Best Power Delivery 2.0 USB-C battery packs

Portable fast-charging for laptops and phones.

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With the growing availability of USB-C laptops, USB-C battery packs have hit the market. These packs can charge USB-C laptops at high speed while in use. When you’re out and about with one of these battery packs, you no longer have to worry about being tethered to a power adapter plugged into a wall socket.

We reviewed two 26,800 milliampere-hour (mAh) models, just shy of 100 watt-hours (Wh), from two well-known battery and accessory makers, RAVPower and Anker. Both batteries can output various combinations of voltages and amperages over USB-C, with a maximum of 30W, the same full-speed input wattage of a 12-inch MacBook. At 30W, a MacBook and 2016 or later MacBook Pro can be used and recharge its internal battery at the same time. Previous USB-C batteries maxed out at half that rate.

Power Delivery 2.0 USB-C battery packs: How we tested

I tested with a 2015 12-inch MacBook with a battery replaced several months ago by Apple that works at nearly full capacity. It took about 2 hours with the Anker and 2.5 hours with the RAVPower to charge the laptop from empty to full while it was active with about 50-percent brightness and occasionally going into sleep mode. That speed is about as fast as when plugged into the AC adapter shipped with the laptop by Apple.

The secret of these new batteries is support for the USB Power Delivery 2.0 specification, which allows a USB battery or AC adapter to negotiate with a mobile or laptop device for far higher wattages than the 15W (5 volts at 3 amps) maximum available from earlier USB-C batteries.

Because USB-C can pass power both in and out, both Anker and RAVPower allow recharging over that port, and that dramatically speeds up that task. Previous batteries I tested typically only allowed 12W or 15W recharging. The Anker recharges at up to 27W over USB-C, while the RAVPower works at 30W. That translates to about five hours to recharge instead of the 10 to 12 required by other USB-C batteries.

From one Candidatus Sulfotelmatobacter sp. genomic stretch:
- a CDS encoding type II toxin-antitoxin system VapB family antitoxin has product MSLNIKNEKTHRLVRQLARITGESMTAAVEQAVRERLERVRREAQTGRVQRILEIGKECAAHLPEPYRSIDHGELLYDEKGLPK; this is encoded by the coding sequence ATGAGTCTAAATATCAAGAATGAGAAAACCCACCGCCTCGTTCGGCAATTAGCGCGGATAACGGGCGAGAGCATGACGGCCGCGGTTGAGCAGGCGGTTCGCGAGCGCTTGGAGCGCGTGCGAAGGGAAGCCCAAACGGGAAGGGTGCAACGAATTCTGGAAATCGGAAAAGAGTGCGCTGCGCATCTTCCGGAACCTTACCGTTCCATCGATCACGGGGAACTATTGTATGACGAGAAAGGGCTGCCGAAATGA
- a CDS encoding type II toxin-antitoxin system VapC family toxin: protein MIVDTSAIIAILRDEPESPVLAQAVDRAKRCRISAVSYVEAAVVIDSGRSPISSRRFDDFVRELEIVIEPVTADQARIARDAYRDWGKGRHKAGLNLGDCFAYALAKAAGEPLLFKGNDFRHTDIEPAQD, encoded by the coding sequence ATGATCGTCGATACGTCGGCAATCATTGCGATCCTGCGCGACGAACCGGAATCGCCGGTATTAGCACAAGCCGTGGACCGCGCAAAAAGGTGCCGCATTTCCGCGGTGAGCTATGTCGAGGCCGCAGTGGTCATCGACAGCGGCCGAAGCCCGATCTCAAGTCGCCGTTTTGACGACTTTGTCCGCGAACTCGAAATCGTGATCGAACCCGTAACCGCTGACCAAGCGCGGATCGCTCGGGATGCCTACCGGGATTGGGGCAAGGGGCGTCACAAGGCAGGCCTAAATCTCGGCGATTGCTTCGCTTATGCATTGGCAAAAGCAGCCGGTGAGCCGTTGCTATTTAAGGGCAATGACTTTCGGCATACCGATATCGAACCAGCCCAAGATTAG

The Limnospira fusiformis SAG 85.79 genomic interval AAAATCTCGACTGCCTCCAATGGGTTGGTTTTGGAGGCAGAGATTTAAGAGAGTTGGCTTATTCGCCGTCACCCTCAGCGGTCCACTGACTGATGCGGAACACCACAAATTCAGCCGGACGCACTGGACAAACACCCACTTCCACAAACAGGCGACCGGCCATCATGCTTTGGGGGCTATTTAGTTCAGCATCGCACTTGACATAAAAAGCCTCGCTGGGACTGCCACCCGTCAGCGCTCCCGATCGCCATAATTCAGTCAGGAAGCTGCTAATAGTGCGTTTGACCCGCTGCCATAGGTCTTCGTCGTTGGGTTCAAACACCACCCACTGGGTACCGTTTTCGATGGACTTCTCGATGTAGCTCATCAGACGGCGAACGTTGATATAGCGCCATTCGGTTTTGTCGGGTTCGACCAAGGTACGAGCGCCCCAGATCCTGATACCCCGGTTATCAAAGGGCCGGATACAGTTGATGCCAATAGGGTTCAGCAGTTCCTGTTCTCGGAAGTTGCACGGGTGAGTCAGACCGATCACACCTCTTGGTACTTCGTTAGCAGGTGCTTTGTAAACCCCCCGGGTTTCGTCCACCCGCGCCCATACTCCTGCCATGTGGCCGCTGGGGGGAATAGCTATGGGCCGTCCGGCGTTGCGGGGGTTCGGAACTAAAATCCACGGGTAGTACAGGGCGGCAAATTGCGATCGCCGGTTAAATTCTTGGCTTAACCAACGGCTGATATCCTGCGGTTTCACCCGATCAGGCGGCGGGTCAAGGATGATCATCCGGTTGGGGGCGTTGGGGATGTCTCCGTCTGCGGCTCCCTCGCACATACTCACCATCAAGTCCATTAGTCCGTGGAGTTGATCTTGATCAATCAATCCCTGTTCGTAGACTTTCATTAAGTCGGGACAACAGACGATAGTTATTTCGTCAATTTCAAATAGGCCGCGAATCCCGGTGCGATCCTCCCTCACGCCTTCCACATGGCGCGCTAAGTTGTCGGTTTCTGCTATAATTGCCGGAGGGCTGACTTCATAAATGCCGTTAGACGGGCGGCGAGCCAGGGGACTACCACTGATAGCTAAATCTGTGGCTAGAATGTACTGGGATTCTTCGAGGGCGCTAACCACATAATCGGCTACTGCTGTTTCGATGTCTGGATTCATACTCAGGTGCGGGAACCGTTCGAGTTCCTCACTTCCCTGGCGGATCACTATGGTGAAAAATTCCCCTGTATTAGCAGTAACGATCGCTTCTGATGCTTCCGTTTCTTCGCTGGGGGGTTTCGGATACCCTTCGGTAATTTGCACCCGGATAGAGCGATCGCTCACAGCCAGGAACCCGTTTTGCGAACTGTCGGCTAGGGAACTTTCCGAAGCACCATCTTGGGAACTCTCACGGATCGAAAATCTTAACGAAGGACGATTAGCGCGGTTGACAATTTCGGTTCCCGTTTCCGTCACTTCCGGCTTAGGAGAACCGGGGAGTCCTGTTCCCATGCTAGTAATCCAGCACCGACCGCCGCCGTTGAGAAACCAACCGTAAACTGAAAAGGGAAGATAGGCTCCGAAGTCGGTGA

At higher wattages, we’ve consistently seen more efficient power transfer, allowing more of a battery’s capacity to be available relative to what’s lost in heat and power conversion. Both the batteries tested perform substantially better than their 20,100 mAh (about 70Wh) USB-C predecessors, extracting 30 to 100 percent more usable power. That gives you more bang for the buck and more bang for the ounce. That’s especially critical for the RAVPower, which has terrible performance in its 20,100 mAh model.

After charging the MacBook, both batteries had about 50 percent charge remaining. The 2017 15-inch MacBook Pro models have just under twice the battery capacity of the MacBook, allowing for more than a full recharge of those bigger laptops, too, although you may not be able to do more than maintain the current charge level while it’s in active use. The 13-inch MacBook Pros with batteries in the middle range should recharge while you work.

Power Delivery 2.0 USB-C battery packs: Charging rates

If you’re doing the math on all of the above, you might notice that dividing watt-hours by hours doesn’t result in a perfect match for charging and recharging. That’s because to avoid overcharging and damaging battery cells, the internal circuitry in all lithium-ion battery systems slows charging as it approaches nominally full capacity. It also doesn’t charge the internal cells to the rated total for the same reason. Using a USB-C battery monitoring device, I could see amperage drop from nearly 2A to 1A after the MacBook reached a 90 percent internal charge, and then to about half an amp as it got even closer to full.

The converse is also true: you’ll see substantially faster charging and recharging when the battery pack or the Mac battery is closer to empty, making it fast to top up one of these batteries’ cells on a flight layover where you can plug into AC, or quickly transferring charge to a Mac if it’s running towards empty. (Batteries between 100Wh and 160Wh are subject to airline approval and carry-on limits, which is why both these are under 100Wh.)

Interestingly, both batteries can be recharged from a MacBook, as well as any USB-C energy source. You may need to press the power button on each if you see it drawing charge (the LEDs lighting up one at a time in sequence) rather than providing charge (macOS showing a charger attached and solid lights on the packs).

Look in each review for more specifics about each battery pack’s strength and weaknesses.

At a Glance
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